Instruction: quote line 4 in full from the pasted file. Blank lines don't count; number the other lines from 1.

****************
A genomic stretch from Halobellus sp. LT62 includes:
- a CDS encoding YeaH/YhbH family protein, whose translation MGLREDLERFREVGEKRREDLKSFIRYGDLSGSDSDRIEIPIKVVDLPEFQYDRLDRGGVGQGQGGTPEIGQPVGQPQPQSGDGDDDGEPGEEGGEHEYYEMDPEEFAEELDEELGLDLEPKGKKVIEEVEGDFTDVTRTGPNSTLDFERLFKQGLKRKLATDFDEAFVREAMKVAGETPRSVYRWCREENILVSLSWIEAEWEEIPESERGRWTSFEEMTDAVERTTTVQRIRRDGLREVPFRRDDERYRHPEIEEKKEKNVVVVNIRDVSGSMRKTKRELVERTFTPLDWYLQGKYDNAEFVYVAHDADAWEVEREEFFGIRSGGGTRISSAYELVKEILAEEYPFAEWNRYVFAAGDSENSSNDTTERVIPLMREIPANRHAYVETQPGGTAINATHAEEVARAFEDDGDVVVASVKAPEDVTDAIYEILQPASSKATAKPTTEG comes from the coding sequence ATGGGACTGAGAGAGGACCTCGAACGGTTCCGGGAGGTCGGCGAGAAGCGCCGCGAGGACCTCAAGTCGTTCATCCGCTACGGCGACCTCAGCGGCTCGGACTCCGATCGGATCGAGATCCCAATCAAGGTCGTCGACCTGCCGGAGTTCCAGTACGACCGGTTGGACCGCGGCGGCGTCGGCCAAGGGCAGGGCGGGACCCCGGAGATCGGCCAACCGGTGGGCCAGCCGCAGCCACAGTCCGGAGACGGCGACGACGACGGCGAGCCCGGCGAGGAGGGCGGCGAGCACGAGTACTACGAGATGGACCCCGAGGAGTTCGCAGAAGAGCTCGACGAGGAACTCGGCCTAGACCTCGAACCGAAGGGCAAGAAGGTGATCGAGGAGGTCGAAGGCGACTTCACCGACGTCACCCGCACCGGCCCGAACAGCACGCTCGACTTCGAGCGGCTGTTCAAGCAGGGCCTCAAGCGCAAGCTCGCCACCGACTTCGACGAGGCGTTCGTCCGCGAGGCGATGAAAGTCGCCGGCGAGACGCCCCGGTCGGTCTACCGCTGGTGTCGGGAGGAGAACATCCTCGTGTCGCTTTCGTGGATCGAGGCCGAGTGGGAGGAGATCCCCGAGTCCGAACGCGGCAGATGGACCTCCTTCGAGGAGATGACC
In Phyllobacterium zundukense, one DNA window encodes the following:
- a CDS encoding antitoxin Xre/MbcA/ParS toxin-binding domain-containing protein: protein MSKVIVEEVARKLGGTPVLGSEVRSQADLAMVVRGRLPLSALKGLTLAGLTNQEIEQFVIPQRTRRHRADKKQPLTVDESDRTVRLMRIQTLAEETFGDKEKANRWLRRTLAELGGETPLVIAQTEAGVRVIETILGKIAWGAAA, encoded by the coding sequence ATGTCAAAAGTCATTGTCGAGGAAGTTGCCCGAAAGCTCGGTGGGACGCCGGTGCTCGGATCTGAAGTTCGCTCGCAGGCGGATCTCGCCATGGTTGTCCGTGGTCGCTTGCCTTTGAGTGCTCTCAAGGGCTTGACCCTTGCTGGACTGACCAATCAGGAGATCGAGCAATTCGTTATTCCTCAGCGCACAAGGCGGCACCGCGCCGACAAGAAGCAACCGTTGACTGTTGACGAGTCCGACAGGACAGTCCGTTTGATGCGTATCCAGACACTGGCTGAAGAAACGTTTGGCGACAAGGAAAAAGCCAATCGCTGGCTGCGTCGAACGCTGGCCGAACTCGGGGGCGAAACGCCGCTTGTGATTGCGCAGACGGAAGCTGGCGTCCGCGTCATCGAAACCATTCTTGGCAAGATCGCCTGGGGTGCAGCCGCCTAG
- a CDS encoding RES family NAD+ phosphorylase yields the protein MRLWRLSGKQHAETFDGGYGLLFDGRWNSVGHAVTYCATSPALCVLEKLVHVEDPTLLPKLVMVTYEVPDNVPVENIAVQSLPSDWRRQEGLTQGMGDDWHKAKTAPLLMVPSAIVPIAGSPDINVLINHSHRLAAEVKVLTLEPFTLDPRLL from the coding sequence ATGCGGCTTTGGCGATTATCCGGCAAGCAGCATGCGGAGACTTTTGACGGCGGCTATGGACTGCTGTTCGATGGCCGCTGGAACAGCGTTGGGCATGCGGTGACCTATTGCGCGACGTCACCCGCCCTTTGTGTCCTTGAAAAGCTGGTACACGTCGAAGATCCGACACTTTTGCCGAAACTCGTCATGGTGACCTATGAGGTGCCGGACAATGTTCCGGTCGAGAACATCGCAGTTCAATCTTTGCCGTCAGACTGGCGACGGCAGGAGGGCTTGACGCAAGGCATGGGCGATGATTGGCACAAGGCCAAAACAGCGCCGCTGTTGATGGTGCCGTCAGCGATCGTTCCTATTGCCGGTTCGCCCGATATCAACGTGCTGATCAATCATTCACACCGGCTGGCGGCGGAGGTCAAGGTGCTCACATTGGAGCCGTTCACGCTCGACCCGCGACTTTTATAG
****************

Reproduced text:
- a CDS encoding antitoxin Xre/MbcA/ParS toxin-binding domain-containing protein: protein MSKVIVEEVARKLGGTPVLGSEVRSQADLAMVVRGRLPLSALKGLTLAGLTNQEIEQFVIPQRTRRHRADKKQPLTVDESDRTVRLMRIQTLAEETFGDKEKANRWLRRTLAELGGETPLVIAQTEAGVRVIETILGKIAWGAAA, encoded by the coding sequence ATGTCAAAAGTCATTGTCGAGGAAGTTGCCCGAAAGCTCGGTGGGACGCCGGTGCTCGGATCTGAAGTTCGCTCGCAGGCGGATCTCGCCATGGTTGTCCGTGGTCGCTTGCCTTTGAGTGCTCTCAAGGGCTTGACCCTTGCTGGACTGACCAATCAGGAGATCGAGCAATTCGTTATTCCTCAGCGCACAAGGCGGCACCGCGCCGACAAGAAGCAACCGTTGACTGTTGACGAGTCCGACAGGACAGTCCGTTTGATGCGTATCCAGACACTGGCTGAAGAAACGTTTGGCGACAAGGAAAAAGCCAATCGCTGGCTGCGTCGAACGCTGGCCGAACTCGGGGGCGAAACGCCGCTTGTGATTGCGCAGACGGAAGCTGGCGTCCGCGTCATCGAAACCATTCTTGGCAAGATCGCCTGGGGTGCAGCCGCCTAG